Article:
Year by year on the 14th of February couples prepare for their date at the movies, reservation at an expensive restaurant, or any other activity that adheres to societies expectation of what is ‘romantic’ – which isn’t as easy as it used to be.
It goes without saying that you probably won’t find that many couples spending their romantic evening occupying a Chicken Cottage, or gettin’ low on the floor of a dance club that gets more noise complaints than Slayer conducting their band practice at 3am in the middle of Surrey. But nowadays it’s sadly very, very true that simply replying to a text from somebody of the opposite sex has the potential to ruin the entire day.
So is Valentines Day really still perceived as the most romantic day of the year? Or is it now recognised as the unmitigated opportunity to boost consumerism with the weight of societies expectations? That’s what I thought. As if it hasn’t been in the back of our minds for years already – it is more than ever becoming impossible to ignore the exceptional ability of many companies to relate the most abstract commodities to the holiday in order to boost profit.
According to The Guardian the total Valentines Day spending worldwide in 2012 was more than $17bn, but another more interesting statistic according to Avvo is that there is an approximate 40% increase in requests for divorce lawyers around mid-February each year. Coincidence? This suggests, or maybe even confirms the idea (especially of those who embrace a more Anti-Valentines Day mindset) that money can’t buy love.
So what does it buy? It appears that the 14th of February demands an unavoidable chain of spending. Even for those desperately trying to avoid the ordeal all together – a certain amount of spending is still in order, just with fewer obligations, and a less predictable market; think pizza, ice cream and DVDs rather than flowers, teddy bears and gift cards. Is there no way to escape? Perhaps it’s just best to accept that the majority of us will have empty wallets on this day.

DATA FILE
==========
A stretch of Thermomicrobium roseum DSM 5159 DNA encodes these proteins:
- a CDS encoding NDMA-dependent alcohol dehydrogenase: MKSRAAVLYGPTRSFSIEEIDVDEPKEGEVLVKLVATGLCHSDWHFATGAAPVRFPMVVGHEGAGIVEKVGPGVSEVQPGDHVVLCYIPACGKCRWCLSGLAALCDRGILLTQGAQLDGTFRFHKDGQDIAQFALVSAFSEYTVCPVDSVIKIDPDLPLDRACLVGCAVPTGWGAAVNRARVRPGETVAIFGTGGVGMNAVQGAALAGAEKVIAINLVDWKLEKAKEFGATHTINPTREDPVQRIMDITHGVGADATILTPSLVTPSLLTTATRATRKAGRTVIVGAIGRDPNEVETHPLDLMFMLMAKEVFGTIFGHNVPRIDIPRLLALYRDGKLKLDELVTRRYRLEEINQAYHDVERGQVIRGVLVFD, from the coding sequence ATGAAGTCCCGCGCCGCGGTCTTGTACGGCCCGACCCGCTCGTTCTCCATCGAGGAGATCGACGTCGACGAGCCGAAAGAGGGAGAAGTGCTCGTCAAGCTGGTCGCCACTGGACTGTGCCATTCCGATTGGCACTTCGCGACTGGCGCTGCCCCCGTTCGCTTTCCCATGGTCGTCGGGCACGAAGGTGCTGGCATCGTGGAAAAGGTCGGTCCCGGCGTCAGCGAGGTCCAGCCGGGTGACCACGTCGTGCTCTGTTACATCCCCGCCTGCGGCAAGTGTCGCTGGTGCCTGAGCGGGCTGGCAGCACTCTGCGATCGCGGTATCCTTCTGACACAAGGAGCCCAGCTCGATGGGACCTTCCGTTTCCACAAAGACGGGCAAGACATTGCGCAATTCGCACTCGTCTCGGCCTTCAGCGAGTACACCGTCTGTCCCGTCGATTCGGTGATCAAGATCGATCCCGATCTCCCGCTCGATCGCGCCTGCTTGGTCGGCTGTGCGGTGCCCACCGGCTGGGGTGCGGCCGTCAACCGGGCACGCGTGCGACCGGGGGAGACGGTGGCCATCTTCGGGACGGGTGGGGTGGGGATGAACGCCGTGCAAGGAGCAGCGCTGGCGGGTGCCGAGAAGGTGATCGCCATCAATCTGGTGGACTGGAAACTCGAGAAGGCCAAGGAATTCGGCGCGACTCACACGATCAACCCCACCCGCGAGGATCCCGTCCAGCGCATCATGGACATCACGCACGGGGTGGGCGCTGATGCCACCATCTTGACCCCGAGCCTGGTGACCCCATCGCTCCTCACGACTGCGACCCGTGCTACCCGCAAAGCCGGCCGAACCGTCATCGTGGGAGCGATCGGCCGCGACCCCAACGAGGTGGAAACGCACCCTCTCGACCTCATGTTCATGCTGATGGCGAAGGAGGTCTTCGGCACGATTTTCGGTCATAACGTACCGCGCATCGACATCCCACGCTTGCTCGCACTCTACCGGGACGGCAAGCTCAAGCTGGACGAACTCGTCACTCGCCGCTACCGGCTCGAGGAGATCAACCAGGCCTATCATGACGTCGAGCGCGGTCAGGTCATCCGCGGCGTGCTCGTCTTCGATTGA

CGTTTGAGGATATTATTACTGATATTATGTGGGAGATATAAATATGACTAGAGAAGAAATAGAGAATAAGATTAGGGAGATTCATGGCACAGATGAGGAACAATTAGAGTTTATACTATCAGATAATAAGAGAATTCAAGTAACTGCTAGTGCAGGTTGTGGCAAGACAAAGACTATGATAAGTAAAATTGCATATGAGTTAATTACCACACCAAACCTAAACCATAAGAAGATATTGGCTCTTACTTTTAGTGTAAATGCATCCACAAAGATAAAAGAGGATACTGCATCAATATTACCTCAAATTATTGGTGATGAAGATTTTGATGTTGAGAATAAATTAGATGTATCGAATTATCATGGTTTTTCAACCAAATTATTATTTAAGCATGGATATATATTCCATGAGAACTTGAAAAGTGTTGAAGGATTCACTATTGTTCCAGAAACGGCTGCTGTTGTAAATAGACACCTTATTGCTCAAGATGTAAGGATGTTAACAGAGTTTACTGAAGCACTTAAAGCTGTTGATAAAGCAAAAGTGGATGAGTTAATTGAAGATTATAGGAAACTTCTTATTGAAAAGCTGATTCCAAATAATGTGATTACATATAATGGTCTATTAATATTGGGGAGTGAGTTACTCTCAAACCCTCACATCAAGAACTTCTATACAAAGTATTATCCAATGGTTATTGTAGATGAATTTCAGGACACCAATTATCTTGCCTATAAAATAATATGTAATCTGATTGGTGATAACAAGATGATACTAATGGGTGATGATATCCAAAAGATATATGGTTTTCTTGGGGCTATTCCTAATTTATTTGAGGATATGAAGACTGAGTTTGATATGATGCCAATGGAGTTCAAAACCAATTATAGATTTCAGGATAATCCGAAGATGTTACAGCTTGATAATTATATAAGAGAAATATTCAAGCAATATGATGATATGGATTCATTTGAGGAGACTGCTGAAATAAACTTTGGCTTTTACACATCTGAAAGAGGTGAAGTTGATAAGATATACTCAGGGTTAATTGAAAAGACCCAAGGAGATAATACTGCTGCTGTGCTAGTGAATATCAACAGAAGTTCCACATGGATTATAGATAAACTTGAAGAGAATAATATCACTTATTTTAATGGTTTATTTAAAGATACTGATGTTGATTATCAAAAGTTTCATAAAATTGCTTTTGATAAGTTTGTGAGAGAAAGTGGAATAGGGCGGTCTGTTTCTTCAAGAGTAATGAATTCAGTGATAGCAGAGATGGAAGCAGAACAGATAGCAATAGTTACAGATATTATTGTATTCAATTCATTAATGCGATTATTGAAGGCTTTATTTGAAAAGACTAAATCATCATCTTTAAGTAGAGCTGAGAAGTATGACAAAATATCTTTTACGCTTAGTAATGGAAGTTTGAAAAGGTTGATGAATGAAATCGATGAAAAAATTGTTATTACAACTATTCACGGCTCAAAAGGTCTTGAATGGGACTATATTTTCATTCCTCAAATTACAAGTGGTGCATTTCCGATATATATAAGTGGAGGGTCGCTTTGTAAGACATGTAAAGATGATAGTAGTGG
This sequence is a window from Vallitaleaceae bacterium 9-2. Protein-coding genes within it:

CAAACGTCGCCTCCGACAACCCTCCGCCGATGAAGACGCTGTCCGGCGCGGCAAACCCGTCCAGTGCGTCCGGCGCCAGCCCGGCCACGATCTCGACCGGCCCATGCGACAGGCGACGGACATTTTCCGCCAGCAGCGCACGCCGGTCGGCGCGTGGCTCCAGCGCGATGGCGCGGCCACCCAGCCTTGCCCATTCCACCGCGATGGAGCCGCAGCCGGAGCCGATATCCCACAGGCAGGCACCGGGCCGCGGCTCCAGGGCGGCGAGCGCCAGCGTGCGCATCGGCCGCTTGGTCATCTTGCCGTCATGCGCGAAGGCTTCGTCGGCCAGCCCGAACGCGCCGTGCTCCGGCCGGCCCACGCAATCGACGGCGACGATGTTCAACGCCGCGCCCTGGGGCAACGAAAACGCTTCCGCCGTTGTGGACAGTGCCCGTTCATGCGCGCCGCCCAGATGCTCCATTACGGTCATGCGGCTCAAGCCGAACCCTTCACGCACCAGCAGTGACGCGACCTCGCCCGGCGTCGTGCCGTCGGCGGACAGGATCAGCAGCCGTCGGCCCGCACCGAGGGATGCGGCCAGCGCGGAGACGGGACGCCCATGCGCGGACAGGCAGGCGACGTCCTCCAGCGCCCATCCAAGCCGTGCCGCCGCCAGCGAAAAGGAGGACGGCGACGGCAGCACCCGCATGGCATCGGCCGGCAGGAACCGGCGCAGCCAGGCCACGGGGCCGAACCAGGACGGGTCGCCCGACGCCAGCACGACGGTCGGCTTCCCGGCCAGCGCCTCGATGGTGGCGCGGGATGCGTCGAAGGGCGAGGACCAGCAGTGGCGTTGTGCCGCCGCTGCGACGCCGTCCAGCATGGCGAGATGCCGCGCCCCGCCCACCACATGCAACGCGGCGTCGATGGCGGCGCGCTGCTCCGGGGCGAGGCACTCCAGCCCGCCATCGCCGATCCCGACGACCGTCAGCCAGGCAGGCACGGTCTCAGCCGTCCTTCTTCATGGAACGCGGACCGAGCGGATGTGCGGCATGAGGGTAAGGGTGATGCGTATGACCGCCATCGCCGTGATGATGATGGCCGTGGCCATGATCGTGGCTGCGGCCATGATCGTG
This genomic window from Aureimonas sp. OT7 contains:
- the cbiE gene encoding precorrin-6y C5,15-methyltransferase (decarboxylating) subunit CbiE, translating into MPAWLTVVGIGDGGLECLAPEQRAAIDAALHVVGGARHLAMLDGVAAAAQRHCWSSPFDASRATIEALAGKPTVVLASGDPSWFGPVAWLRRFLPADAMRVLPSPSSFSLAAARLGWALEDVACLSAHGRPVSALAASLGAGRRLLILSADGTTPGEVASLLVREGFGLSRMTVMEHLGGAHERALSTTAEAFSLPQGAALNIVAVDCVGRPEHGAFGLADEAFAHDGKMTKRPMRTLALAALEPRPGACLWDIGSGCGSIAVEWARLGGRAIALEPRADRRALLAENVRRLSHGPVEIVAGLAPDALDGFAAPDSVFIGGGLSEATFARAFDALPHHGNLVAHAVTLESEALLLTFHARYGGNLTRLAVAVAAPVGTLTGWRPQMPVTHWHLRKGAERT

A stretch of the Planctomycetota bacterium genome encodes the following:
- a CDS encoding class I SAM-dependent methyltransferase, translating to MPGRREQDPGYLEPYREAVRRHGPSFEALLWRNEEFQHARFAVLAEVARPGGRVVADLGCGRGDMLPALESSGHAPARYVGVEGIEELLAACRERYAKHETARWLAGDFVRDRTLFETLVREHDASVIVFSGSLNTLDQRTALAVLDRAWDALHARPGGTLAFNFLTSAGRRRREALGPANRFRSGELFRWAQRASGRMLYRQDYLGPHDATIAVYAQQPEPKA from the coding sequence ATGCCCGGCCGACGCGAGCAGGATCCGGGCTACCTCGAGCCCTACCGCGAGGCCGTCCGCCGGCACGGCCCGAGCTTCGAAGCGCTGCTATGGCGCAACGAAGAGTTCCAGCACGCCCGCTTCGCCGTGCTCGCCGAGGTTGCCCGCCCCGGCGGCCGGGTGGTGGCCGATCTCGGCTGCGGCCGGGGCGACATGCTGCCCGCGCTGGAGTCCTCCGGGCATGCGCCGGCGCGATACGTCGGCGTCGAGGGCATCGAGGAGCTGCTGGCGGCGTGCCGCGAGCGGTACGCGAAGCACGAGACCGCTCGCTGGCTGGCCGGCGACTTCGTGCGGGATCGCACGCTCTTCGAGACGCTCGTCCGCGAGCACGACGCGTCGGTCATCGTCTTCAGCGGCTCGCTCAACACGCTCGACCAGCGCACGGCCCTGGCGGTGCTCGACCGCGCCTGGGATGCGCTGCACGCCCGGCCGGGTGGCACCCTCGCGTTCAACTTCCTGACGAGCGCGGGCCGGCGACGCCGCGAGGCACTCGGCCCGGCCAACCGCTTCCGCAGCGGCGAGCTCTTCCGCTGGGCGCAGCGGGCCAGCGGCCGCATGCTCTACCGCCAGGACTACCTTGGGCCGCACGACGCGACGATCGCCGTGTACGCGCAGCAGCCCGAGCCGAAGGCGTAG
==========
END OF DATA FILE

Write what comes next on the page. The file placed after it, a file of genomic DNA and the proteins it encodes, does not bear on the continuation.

For us single girls specifically, it’s safe to bet that Valentines Day will most likely consist of a frightfully similar version of one of the following. A) remaining alone, consuming our own body weight in Ben and Jerry’s, and watching re-runs of cheesy TV series that we know deep down, we wouldn’t subject ourselves to at any other time of the year, and we’re still not quite sure why this particular day makes it appropriate – or B) inviting the gal-pals over to celebrate being independent women who ‘don’t need no men’, but somehow concluding the night surrounded by empty pizza, and tissue boxes, bawling our eyes out over the agonizing realization that Noah Calhoun from The Notebook doesn’t exist in real life.
To put it in simpler terms – the 14th of February is basically a night full of sobering reminders of the reasons why we aren’t on a date right now.
But let’s not forget the men. Basically, for boyfriends, husbands and significant others, Valentines Day is one of the only days in the year that even if his girlfriend backs his brand new BMW 3 series into a telephone pole that very morning; he is still expected to shower her with gifts. Go figure?
So after thinking long and hard about the very limited number of things that are actually likeable about this day, I would have to argue that the best thing about Valentines Day is in fact the marked down chocolate prices on the 15th. If, like me, you are single this Valentines day, rather than sitting around feeling sorry for yourself (which we all know you have scheduled in your diary, don’t worry, we’re all friends here) I would encourage you to get online and read some Valentines horror stories about dates gone wrong – trust me, being single isn’t so bad.
Article Source: https://EzineArticles.com/expert/Sarah_Lisewski/1497607
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